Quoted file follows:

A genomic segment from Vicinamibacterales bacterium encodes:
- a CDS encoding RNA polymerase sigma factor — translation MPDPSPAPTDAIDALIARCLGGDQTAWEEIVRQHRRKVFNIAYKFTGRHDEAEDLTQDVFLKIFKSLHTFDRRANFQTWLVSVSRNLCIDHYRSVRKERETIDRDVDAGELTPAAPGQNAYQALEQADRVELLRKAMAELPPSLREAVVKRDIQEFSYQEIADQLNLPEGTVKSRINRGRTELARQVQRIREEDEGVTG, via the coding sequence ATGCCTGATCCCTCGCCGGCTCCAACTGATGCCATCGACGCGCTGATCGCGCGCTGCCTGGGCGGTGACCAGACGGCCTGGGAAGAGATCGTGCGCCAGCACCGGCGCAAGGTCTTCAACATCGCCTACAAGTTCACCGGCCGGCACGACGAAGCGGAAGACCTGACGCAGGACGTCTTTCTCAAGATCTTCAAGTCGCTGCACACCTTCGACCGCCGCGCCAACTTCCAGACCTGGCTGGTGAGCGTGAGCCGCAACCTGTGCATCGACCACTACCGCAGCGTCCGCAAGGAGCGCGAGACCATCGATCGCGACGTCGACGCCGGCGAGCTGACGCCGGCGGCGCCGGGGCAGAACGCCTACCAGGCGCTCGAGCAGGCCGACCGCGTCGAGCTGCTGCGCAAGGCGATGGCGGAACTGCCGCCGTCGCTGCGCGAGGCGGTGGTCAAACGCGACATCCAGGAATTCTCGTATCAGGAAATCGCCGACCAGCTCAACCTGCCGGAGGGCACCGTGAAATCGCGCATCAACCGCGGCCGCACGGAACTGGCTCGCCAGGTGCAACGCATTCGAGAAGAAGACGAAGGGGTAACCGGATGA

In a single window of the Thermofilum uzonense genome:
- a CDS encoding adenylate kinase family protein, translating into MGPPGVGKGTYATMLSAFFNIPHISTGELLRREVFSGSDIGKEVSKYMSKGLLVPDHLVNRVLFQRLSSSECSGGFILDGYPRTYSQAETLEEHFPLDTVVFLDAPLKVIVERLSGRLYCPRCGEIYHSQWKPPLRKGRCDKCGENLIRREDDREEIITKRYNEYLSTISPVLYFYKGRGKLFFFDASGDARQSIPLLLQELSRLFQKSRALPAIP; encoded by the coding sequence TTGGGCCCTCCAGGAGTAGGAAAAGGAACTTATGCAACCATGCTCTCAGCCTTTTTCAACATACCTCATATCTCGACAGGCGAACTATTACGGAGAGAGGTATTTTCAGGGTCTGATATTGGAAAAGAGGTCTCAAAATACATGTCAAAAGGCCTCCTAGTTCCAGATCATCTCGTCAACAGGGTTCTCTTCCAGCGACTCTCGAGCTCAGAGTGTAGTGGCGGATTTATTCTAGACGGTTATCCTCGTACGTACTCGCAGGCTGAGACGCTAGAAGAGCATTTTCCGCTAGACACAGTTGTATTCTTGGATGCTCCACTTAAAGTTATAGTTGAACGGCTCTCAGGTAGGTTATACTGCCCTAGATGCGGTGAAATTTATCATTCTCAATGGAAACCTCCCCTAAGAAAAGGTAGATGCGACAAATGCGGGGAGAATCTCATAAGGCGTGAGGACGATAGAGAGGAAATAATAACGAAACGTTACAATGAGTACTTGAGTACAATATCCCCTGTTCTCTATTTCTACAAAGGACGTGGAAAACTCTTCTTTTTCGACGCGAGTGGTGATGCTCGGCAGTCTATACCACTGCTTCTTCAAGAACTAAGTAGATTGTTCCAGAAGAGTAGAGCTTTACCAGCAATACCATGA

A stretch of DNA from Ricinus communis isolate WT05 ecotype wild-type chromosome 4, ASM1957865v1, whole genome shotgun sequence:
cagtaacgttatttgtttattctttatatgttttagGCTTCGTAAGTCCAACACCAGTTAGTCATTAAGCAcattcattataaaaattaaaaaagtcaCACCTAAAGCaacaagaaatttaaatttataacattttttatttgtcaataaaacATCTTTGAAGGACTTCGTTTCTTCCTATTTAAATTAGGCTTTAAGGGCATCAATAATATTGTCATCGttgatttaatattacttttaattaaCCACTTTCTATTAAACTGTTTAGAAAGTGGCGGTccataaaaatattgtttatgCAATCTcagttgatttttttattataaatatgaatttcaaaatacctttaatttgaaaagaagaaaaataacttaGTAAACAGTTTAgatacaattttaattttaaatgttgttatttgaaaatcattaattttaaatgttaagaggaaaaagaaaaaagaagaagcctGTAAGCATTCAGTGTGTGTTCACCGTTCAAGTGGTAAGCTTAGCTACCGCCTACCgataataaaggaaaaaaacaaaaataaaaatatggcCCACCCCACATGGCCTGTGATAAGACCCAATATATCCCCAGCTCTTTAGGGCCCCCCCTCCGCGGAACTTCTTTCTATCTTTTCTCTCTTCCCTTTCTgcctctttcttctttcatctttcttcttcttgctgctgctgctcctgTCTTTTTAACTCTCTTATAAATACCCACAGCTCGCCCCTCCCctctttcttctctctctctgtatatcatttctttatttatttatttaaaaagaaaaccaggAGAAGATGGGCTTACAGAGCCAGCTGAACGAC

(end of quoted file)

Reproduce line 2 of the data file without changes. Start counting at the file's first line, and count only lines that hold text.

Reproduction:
- a CDS encoding RNA polymerase sigma factor — translation MPDPSPAPTDAIDALIARCLGGDQTAWEEIVRQHRRKVFNIAYKFTGRHDEAEDLTQDVFLKIFKSLHTFDRRANFQTWLVSVSRNLCIDHYRSVRKERETIDRDVDAGELTPAAPGQNAYQALEQADRVELLRKAMAELPPSLREAVVKRDIQEFSYQEIADQLNLPEGTVKSRINRGRTELARQVQRIREEDEGVTG, via the coding sequence ATGCCTGATCCCTCGCCGGCTCCAACTGATGCCATCGACGCGCTGATCGCGCGCTGCCTGGGCGGTGACCAGACGGCCTGGGAAGAGATCGTGCGCCAGCACCGGCGCAAGGTCTTCAACATCGCCTACAAGTTCACCGGCCGGCACGACGAAGCGGAAGACCTGACGCAGGACGTCTTTCTCAAGATCTTCAAGTCGCTGCACACCTTCGACCGCCGCGCCAACTTCCAGACCTGGCTGGTGAGCGTGAGCCGCAACCTGTGCATCGACCACTACCGCAGCGTCCGCAAGGAGCGCGAGACCATCGATCGCGACGTCGACGCCGGCGAGCTGACGCCGGCGGCGCCGGGGCAGAACGCCTACCAGGCGCTCGAGCAGGCCGACCGCGTCGAGCTGCTGCGCAAGGCGATGGCGGAACTGCCGCCGTCGCTGCGCGAGGCGGTGGTCAAACGCGACATCCAGGAATTCTCGTATCAGGAAATCGCCGACCAGCTCAACCTGCCGGAGGGCACCGTGAAATCGCGCATCAACCGCGGCCGCACGGAACTGGCTCGCCAGGTGCAACGCATTCGAGAAGAAGACGAAGGGGTAACCGGATGA